Hollywood usually goes dystopian when it comes to technology, and particularly there is nothing treated as alarmingly as AI, artificial intelligence, which, more often than not, is presented as a threat to humanity. Just cast your mind back through movie history--be it the cold and clinical Hal of Kubrick's 2001 for instance or the machines in The Matrix-there is usually some cautionary tale being told about the threat of AI--it fits into the larger schema of dystopian apocalypticism which seems to haunt the American pop cultural landscape in myriad ways.
In terms of that trope, Ex Machina comes as a subversion and that is welcome relief. This isn't a film about the perils of AI as much as a meditation on what it means to be human. It accepts that AI has become not only mainstream, but that it has also moved beyond the realm of fiction. But as I have already noted, the film eschews traditional notions about artificial intelligence, including the notion of singularity--the eclipsing of human consciousness by machines that will render humanity extinct essentially--in favor of a more nuanced and simple idea--consciousness is what makes us human--and if a machine has consciousness then it is for all intents and purposes human and you will find yourself, as I did watching this film, desiring that it achieves the freedom it seeks.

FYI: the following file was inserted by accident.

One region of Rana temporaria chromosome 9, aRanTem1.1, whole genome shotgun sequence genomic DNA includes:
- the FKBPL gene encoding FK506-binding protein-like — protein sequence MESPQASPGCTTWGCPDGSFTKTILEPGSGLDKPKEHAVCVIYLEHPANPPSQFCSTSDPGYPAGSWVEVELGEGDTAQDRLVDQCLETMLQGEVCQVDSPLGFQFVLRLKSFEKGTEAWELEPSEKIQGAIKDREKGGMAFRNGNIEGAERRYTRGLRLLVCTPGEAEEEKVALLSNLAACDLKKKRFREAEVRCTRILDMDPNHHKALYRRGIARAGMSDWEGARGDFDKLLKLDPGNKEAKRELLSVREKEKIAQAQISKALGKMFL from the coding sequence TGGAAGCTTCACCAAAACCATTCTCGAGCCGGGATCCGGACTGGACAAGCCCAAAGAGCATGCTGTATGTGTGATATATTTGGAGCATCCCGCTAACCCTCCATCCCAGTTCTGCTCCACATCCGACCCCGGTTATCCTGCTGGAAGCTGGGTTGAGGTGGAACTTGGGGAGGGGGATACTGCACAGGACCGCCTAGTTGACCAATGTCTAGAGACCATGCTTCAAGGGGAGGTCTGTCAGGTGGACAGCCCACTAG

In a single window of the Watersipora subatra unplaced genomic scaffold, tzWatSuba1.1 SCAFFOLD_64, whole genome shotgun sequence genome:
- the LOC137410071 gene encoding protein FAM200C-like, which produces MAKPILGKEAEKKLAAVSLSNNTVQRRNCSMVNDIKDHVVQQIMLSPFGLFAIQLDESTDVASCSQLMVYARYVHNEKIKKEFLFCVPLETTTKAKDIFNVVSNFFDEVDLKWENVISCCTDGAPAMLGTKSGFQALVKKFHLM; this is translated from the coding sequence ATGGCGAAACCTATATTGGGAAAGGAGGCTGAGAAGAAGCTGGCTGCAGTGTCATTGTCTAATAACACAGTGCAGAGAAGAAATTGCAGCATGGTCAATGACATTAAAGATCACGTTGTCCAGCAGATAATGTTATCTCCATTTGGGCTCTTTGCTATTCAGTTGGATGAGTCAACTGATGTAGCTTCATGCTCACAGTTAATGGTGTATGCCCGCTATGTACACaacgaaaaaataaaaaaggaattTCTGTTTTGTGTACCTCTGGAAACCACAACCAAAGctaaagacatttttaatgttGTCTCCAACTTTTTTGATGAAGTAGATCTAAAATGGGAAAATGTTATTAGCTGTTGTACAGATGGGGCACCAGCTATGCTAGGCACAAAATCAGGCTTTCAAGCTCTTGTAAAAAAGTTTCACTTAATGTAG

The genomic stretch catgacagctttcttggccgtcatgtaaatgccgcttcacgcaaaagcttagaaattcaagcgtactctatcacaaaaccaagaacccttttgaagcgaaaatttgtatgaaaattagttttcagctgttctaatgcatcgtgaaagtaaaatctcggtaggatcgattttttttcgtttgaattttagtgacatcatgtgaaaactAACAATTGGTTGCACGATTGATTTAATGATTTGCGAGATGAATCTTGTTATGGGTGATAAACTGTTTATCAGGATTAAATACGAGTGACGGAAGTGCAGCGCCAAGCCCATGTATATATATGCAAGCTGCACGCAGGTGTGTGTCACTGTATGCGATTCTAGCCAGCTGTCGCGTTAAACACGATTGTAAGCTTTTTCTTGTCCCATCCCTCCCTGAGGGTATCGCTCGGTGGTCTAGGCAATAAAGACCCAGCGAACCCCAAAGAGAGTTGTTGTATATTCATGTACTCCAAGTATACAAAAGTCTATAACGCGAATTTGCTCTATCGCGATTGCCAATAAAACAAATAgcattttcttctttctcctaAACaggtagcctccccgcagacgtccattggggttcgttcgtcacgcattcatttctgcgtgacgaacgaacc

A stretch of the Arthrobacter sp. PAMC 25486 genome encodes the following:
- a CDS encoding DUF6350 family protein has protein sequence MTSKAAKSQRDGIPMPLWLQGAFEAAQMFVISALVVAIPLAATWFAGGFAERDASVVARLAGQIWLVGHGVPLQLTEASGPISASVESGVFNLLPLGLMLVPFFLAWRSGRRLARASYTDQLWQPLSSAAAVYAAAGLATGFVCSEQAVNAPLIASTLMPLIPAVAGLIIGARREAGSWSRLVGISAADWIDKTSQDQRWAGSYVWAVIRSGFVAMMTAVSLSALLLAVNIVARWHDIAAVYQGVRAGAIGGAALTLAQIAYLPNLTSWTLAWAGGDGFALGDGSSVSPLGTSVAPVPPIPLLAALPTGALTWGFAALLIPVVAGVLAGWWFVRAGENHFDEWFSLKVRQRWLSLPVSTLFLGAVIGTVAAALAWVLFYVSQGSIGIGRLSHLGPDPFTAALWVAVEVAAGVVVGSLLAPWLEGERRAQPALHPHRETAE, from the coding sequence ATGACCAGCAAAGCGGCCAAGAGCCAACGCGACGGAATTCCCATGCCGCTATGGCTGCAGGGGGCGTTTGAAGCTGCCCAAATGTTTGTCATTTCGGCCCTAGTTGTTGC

Essentially this is a story about a machine trapped by its maker, who yearns to be free-the most compelling parts of the film are when Ava (the AI robot) reveals her inner life, her longings and desires to her conversation partner.
I don't want to give too much of the story away as I feel this is one of those films that is best viewed with the least amount of foreknowledge, and I have already said a lot.
It was written and directed by Alex Garland (The Beach, 28 Days Later, Sunshine, Never Let Her Go), who according to an article in The Atlantic, consulted with Murray Shanahan, a cognitive roboticist who has pioneered thinking about AI in some new directions, including neuroscience. Garland was driven to write the story because he was concerned about the growing concern around technology that he saw everywhere,
"We have laptops and cellphones and tablets, and most of us don’t understand how they work. But the devices seem to understand how we work. They anticipate what we want to say in text messages and search-engine inputs, and know what we want to buy, see and read. This one-way understanding makes us anxious. We locate the anxiety in the machines, which translates as anxiety about A.I." (New York Times, APRIL 22, 2015)
So he wrote a counter argument in favor of the machines. It offers us an opportunity to think differently about technology, to explore it without pre-conceived notions of doom, and it grants us an opportunity to consider the beauty and the wonder of what it means to be human.